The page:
Further improvements to the hybrid succinate production system include overexpressing malic enzyme to channel pyruvate to the succinate synthesis pathways. This can improve the production rate by reducing any pyruvate accumulation. Pathways in the glyoxylate cycle can also be overexpressed to improve cycling efficiency (i.e. citrate synthase, aconitase, isocitrate lyase, malate synthase). Manipulation of glucose transport systems can also improve carbon throughput to the succinate synthesis pathways. An example is the galactose permease (GALP), which can potentially be used to improve glucose uptake while reducing acetate production. Overexpression of the acetyl-CoA synthetase (ACS) in the presence of externally added acetate is also a potential strategy to further increase the succinate yield. Theoretically, ACS can increase the acetyl-CoA pool at the expense of acetate, while the OAA pool can be just generated from glucose. By decoupling the OAA and acetyl-CoA substrate requirements of the glyoxylate cycle, this can raise the maximum theoretical yield achievable for succinate. Elimination of other pathways that might drain the OAA pool could also enhance the process.

EXAMPLE 6

Batch Fermentation

As a result of all the strategic genetic manipulations above, a mutant strain of E. coli is created as the hybrid succinate production system (FIG. 2). This mutant strain will be capable of producing high level of succinate no matter what the oxygen tension of the atmosphere is. Certain succinate synthesis routes will always be active to produce succinate independent of the oxygen state of the environment. This factor is very important as it avoids problems with maintaining highly aerated cultures and allows the cells to produce succinate efficiently during the transition from aerobic to anaerobic growth. This ensures a greater flexibility of operation and flexibility in culture protocols. The operational control parameters of the fermenters are greatly widened.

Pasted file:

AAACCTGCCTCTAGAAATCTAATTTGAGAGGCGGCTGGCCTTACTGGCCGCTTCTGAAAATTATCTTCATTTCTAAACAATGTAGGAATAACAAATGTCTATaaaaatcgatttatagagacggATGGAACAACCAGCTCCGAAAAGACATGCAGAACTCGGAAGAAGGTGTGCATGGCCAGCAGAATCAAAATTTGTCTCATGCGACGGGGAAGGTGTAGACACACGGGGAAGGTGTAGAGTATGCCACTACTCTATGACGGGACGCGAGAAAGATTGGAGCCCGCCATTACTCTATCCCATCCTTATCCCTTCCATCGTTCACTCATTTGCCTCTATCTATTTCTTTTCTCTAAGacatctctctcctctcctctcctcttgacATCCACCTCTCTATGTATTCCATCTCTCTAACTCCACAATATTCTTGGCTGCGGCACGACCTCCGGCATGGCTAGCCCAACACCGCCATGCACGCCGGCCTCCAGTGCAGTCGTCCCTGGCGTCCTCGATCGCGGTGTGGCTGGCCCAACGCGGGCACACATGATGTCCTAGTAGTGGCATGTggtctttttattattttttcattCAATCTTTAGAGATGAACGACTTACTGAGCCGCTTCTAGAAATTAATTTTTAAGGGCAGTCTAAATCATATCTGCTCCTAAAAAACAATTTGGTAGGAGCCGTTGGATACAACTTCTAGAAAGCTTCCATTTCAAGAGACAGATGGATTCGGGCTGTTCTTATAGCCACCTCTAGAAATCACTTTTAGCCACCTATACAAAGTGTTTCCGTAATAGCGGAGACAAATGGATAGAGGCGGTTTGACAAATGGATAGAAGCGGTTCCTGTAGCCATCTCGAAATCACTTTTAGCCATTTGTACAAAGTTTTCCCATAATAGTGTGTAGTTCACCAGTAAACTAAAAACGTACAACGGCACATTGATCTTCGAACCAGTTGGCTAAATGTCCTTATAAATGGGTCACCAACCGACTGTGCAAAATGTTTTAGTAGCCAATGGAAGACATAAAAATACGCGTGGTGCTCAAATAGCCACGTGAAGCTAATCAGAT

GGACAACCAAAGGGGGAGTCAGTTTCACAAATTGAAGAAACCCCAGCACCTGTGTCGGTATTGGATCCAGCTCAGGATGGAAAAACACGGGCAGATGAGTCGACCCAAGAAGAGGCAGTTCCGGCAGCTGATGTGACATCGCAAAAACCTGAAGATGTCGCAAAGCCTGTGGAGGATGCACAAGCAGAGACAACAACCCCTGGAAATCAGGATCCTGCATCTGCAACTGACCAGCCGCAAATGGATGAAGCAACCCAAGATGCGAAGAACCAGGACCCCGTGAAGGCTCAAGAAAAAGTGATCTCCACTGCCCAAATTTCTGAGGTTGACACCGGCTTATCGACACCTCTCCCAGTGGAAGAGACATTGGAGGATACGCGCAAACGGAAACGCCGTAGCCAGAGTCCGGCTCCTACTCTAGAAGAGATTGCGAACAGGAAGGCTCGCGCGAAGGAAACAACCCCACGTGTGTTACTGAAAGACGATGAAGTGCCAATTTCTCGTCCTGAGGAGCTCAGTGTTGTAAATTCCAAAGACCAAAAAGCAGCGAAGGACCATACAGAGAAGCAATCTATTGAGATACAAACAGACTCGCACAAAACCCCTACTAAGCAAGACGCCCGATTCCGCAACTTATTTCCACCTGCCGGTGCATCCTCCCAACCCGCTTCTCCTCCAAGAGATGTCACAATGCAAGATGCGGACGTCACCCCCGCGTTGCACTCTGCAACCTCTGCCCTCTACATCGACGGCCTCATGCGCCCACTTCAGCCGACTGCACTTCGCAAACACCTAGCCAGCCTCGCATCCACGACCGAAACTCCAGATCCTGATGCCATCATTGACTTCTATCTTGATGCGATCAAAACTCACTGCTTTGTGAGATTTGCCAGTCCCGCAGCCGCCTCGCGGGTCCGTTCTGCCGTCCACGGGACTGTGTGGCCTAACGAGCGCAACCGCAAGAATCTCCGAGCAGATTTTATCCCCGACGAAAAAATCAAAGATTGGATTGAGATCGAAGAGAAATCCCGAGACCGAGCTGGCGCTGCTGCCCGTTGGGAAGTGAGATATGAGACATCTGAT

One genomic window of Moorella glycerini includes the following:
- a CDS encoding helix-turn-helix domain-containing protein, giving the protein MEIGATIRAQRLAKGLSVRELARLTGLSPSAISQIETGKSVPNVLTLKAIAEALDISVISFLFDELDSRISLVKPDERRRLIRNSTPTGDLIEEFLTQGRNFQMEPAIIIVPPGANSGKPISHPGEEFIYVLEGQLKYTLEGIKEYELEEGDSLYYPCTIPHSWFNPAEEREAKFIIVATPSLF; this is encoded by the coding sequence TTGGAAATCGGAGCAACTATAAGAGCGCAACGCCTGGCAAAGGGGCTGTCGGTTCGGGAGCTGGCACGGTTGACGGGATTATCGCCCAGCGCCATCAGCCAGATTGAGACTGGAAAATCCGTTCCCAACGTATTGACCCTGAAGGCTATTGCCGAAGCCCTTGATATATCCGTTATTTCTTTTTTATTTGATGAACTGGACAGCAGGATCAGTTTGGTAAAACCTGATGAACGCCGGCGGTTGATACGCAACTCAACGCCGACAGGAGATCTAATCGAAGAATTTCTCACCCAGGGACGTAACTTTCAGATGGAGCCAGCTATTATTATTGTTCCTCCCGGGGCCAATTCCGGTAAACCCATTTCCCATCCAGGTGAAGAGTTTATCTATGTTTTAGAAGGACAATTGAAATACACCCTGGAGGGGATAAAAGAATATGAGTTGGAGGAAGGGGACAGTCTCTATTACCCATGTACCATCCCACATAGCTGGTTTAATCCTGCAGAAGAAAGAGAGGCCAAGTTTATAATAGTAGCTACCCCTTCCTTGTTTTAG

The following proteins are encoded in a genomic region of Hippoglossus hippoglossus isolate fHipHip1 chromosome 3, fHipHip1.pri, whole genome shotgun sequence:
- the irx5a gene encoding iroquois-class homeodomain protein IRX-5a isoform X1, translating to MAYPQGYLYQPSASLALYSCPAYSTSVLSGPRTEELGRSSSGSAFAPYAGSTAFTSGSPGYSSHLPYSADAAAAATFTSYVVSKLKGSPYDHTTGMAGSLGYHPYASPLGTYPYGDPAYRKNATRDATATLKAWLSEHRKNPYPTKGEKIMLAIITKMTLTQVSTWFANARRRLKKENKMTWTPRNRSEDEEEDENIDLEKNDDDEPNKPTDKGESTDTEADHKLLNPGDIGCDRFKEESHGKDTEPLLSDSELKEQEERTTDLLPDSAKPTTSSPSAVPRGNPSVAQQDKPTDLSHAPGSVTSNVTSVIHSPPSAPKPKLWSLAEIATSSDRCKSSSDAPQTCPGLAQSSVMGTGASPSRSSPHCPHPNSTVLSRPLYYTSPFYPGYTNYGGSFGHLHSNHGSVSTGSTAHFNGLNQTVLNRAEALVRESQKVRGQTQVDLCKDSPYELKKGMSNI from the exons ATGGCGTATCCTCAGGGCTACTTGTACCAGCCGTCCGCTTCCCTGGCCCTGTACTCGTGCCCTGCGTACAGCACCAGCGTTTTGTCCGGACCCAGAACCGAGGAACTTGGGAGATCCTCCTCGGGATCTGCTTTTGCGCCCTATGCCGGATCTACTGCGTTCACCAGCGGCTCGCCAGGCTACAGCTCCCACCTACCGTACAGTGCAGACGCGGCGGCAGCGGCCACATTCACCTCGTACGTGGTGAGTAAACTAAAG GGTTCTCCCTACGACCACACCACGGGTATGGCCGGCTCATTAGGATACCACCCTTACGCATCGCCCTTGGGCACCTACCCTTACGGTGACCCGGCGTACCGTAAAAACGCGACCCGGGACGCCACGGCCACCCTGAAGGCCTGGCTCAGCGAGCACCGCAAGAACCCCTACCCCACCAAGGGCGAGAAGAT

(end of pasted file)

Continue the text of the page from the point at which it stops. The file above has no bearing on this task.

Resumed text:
Previously, aerobic batch fermentation was required to increase biomass. Aerobic batch fermentation has been conducted with a medium volume of 600 ml in a 1.0-L NEW BRUNSWICK SCIENTIFIC BIOFLO 110™ fermenter. The temperature was maintained at 37° C., and the agitation speed was constant at 800 rpm. The inlet airflow used was 1.5 L/min. The dissolved oxygen was monitored using a polarographic oxygen electrode (NEW BRUNSWICK SCIENTIFIC™) and was maintained above 80% saturation throughout the experiment. Care was required to maintain aeration and monitor dissolved oxygen concentration. These stringent aerobic growth conditions allow increased biomass at the expense of a large molar carboxylic acid yield. The hybrid carboxylic acid production system reduces oxygen stringency and offers the benefit of an increased biomass and a large product yield.

EXAMPLE 7

Chemostat Fermentation